Some people describe this as a Western for our day. True, it has gunfights in the classic mode, but the real story, which is more reflective of our current sensibility, concerns the feelings of the blocked Capt. Joseph Blocker (Christian Bale).
Blocker has spent his career fighting angry Comanche and Cheyenne tribesmen who have slaughtered innocent homesteaders and Blocker’s comrades in arms. And Blocker has done a lot of killing in return. He’s a smart, thoughtful man — reads Julius Caesar’s military reports in Latin, knows the Book of Proverbs — but years of war have taken their toll.
For his last assignment, Blocker is ordered to escort Yellow Hawk, an aging Cheyenne warrior and old enemy, from the stockade at Fort Berringer in New Mexico to the Valley of the Bears in Montana, where the cancer-riddled old man was born and wants to die.
Blocker hates Yellow Hawk and doesn’t want to do it, but he has spent years obeying orders and he wants his pension. He relents.
As the caravan of soldiers set out with Yellow Hawk and his family, they come upon Rosalee Quaid (Rosamund Pike), whose husband and children have been slaughtered by horse-stealing Comanches, and she joins the group. Then there are battles with the same Comanches, then with evil fur trappers, then with a cavalryman accused of murder and, finally, with other bad guys of the expected type.
Through it all, Yellow Hawk and his family are wise, honorable people who offer comfort to the stricken woman and then assistance to Blocker and his team.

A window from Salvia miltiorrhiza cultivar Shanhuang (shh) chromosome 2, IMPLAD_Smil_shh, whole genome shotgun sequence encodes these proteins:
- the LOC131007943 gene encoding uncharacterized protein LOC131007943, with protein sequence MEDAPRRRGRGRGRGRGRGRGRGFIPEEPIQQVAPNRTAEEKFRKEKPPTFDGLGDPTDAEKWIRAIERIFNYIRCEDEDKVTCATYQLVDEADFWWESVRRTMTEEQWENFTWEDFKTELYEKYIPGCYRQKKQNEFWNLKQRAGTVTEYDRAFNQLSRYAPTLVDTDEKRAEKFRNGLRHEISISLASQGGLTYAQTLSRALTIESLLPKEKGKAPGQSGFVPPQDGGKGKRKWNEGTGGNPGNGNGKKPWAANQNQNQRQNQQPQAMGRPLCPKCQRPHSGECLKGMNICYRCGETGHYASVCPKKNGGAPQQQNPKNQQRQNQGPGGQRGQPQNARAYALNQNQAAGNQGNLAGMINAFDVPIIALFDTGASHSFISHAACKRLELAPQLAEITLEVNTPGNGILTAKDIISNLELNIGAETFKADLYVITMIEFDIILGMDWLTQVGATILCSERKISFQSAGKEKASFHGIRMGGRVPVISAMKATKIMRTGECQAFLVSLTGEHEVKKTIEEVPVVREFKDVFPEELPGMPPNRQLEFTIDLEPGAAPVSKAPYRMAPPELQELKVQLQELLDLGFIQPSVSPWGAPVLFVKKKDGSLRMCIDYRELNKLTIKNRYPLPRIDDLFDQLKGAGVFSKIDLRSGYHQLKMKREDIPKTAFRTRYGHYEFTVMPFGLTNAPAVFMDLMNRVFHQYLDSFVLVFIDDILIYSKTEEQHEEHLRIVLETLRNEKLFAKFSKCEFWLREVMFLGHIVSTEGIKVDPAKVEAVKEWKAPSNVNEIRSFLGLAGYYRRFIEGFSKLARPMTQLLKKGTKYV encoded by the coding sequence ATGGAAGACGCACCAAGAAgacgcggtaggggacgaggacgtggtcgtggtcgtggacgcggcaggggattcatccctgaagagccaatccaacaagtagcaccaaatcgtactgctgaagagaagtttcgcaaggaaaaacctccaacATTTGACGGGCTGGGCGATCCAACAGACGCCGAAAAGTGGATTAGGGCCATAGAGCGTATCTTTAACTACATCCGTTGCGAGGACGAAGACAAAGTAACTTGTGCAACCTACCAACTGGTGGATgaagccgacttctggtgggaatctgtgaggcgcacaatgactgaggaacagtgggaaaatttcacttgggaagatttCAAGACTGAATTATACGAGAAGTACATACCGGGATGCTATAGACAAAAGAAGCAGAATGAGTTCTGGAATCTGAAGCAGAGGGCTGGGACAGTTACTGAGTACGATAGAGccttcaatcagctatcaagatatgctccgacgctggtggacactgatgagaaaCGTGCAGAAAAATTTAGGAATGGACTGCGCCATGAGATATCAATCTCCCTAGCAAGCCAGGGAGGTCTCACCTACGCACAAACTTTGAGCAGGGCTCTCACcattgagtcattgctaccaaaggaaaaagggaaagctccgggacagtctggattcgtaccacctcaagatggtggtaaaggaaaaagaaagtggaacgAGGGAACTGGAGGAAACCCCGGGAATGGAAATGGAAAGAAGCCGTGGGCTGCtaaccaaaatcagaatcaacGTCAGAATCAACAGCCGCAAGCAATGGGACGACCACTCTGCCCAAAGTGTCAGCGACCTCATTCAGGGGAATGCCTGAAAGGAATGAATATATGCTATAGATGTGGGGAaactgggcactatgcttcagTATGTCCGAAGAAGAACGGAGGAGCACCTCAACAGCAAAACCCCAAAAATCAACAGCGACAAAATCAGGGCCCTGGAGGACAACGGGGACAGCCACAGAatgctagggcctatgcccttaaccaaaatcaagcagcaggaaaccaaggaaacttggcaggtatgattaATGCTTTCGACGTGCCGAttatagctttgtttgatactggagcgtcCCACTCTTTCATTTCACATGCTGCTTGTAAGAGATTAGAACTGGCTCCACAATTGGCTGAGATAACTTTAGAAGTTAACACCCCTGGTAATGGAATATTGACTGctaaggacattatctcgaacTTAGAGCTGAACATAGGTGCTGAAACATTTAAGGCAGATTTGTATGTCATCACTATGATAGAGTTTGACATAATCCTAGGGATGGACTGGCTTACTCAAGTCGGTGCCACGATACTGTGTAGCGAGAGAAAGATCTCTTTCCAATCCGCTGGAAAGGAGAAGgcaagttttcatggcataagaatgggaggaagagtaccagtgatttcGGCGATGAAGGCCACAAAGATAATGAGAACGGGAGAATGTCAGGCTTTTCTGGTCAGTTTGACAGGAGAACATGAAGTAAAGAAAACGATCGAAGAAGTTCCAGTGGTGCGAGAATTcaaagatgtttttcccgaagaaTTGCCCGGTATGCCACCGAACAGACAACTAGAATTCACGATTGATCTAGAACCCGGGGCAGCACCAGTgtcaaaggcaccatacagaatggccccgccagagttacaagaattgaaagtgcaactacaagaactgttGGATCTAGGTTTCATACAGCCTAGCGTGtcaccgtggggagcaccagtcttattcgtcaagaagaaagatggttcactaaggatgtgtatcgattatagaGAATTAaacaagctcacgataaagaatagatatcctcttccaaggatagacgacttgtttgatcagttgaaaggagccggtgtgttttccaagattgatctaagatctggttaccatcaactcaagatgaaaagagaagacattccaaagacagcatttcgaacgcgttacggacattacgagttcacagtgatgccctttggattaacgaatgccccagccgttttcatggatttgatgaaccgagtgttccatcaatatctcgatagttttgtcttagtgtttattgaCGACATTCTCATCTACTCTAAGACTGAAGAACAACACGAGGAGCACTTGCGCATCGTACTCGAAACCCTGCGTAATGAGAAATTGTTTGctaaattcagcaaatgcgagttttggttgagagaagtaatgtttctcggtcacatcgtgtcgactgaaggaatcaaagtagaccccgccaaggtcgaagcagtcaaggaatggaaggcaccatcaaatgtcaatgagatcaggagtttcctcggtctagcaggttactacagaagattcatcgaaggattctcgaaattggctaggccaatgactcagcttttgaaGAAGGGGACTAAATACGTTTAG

The movie makes clear that American views of the dislocation of natives had begun to shift by the late 19th century. Blocker’s experience makes him understandably wary of people who have not seen the frontier as he has. We also learn that Blocker isn’t a total bigot because, very subtly, we see that he goes out of his way to express his respect for an injured African American corporal on his team.
I wanted to like this movie. Christian Bale’s performance is very good, as is that of Rosamund Pike, although the arc of her story gets a little extreme, which is more about the screenplay. The fellow cavalry characters get less screen time, but they too are interesting if underdeveloped.
What bugged me, I guess, was that wise Yellow Hawk and his family were mostly reduced to accessories illuminating Blocker’s evolution into a more humane person.
Plus, the movie is too long.
I’m not sure American filmmakers are interested in a Western about an actual Native American, but there is one whose story I’d like to see.
The man was Quanah Parker, the son of Peta Nocona, a Comanche chief, and Cynthia Ann Parker, an Anglo American girl who survived a massacre and was adopted by the tribe. (When she was “rescued” and returned to her family many years later, she was deeply unhappy.)
Over his life, Quanah became a Comanche leader who negotiated for his people. He adopted Western dress and took up ranching, but he kept his hair in braids, rejected Christianity and had many wives. He exchanged visits and went hunting with Theodore Roosevelt. In short, he participated in two very different cultures at a time when such was uncommon.
People who grow up in Texas learn about Quanah Parker in state history classes, but the rest of the country might appreciate an introduction.